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Re: Re: Re: Re: Can PERL know a line without matching?

by brassmon_k (Sexton)
on Jul 31, 2001 at 01:57 UTC ( #100993=note: print w/ replies, xml ) Need Help??


in reply to Re: Re: Re: Can PERL know a line without matching?
in thread Can PERL know a line without matching?

Well I figured it out now with your guys help. It's complete. Well the script isn't but the know-how of it is. I read about $/ and $. and $* in a book but I didn't know how to make them work and I knew that is what I needed. I was lacking the split line with @lines that was my downfall. I didn't know how to tell PERL what the newline was but I see from your entries how to do it. The damn book didn't tell me I needed to do that. Anyway I'll post the script below. It's really rough as of right now because I haven't touched it up that much. It doesn't have warnings on or anything at all but I'll fix that. I was just testing. The tests all came back true. Everything is cool. Here is the script.

#!/usr/bin/perl chomp($msisdn = <STDIN>); $/ = ""; # read paragraphs $cell = "Cell ID for First Cell: MCC: 310 MNC: 64 LAC: x'44D CI: x' +4F07"; while ($para = <>) { $lastHeading; @lines = split(/\n/, $para); if (@lines == 1) # A Heading { $lastHeading = $lines[0]; next; } if ($lastHeading eq "MSTerminating") { if ($lines[8] =~ m/$msisdn/) { if ($lines[5] =~ m/$cell/) { print "$lastHeading\n"; print "\n"; print "Cell ID for First Cell: MCC: 310 MNC: 64 LAC: x'44D CI: x'MA +D023A\n"; print "$lines[8]\n"; # ninth line print "$lines[4]\n"; # fifth line } } elsif ($lastHeading eq "MSORIGINATING") { if ($lines[7] =~ m/$msisdn/) { print $lines[7]; # eigth line } } elsif ($lastHeading eq "mSOriginatingSMSinSMSIWMSC") { if ($lines[4] =~ m/$msisdn/) { print "$lines[4]\n"; # fifth line } } } }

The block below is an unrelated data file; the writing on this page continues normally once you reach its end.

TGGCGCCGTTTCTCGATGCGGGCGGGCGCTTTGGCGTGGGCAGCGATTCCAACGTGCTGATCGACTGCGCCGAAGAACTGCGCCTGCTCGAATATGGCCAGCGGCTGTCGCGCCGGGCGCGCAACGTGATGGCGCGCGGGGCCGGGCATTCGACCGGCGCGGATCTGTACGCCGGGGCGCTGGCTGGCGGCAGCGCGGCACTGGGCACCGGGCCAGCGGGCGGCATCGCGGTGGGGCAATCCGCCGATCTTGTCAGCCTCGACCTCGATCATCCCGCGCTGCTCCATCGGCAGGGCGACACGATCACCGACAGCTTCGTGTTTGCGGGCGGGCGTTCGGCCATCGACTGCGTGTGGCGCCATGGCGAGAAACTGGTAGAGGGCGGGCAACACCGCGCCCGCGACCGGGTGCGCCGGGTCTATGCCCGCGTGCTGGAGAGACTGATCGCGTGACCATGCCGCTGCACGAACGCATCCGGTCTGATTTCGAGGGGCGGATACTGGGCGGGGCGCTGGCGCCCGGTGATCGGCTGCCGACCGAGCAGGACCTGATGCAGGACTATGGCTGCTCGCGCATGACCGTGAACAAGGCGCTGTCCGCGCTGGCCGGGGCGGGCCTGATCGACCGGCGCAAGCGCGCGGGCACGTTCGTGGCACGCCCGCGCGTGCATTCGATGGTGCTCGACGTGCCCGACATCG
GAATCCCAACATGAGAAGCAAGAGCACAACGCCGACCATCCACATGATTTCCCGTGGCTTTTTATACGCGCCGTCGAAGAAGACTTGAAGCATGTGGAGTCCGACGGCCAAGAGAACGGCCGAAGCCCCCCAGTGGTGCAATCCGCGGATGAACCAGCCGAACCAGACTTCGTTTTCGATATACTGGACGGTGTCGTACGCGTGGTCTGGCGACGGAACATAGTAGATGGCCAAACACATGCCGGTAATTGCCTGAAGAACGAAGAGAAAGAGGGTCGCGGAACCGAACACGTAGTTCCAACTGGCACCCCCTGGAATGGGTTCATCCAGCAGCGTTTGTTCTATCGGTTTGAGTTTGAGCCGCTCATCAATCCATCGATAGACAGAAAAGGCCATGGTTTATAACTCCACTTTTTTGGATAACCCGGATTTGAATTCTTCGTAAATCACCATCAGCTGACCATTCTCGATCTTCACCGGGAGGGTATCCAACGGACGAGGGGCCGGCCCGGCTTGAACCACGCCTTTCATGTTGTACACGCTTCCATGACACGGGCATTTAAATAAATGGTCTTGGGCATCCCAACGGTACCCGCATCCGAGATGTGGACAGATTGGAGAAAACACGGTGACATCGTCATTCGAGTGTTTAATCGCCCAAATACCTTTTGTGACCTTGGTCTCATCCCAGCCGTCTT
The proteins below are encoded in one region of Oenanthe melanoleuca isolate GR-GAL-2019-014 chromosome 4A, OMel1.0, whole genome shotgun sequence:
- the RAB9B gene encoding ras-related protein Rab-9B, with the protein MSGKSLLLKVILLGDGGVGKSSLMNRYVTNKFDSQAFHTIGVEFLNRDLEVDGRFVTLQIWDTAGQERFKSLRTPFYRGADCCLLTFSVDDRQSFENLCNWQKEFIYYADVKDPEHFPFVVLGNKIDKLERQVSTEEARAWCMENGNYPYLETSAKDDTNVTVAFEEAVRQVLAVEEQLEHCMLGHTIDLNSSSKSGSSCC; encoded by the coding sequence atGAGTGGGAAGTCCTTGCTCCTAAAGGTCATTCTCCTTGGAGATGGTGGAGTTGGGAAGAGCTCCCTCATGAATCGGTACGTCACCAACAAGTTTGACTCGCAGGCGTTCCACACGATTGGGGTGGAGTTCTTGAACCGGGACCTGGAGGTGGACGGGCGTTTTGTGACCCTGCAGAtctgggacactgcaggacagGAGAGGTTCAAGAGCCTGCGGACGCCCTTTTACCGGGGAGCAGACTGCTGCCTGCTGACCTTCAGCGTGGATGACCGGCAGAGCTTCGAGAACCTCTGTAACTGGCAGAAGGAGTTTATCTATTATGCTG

Well as you can see I got the script to only print off the lines I wanted when it finds the phone number or $msisdn and the $cell line. Well I have a lot more lines to add that aren't in there but the MSTerminating block should give you the best idea of what I was trying to accomplish and finally did. It works seamlessly right now. PERL can do anything! Here's the reason I wanted to rewrite this into PERL. One for easy maintenance and updates and 2 to rewrite something a former employee wrote that in my opinion being a disliker of AWK is a hideous script.
Here it is.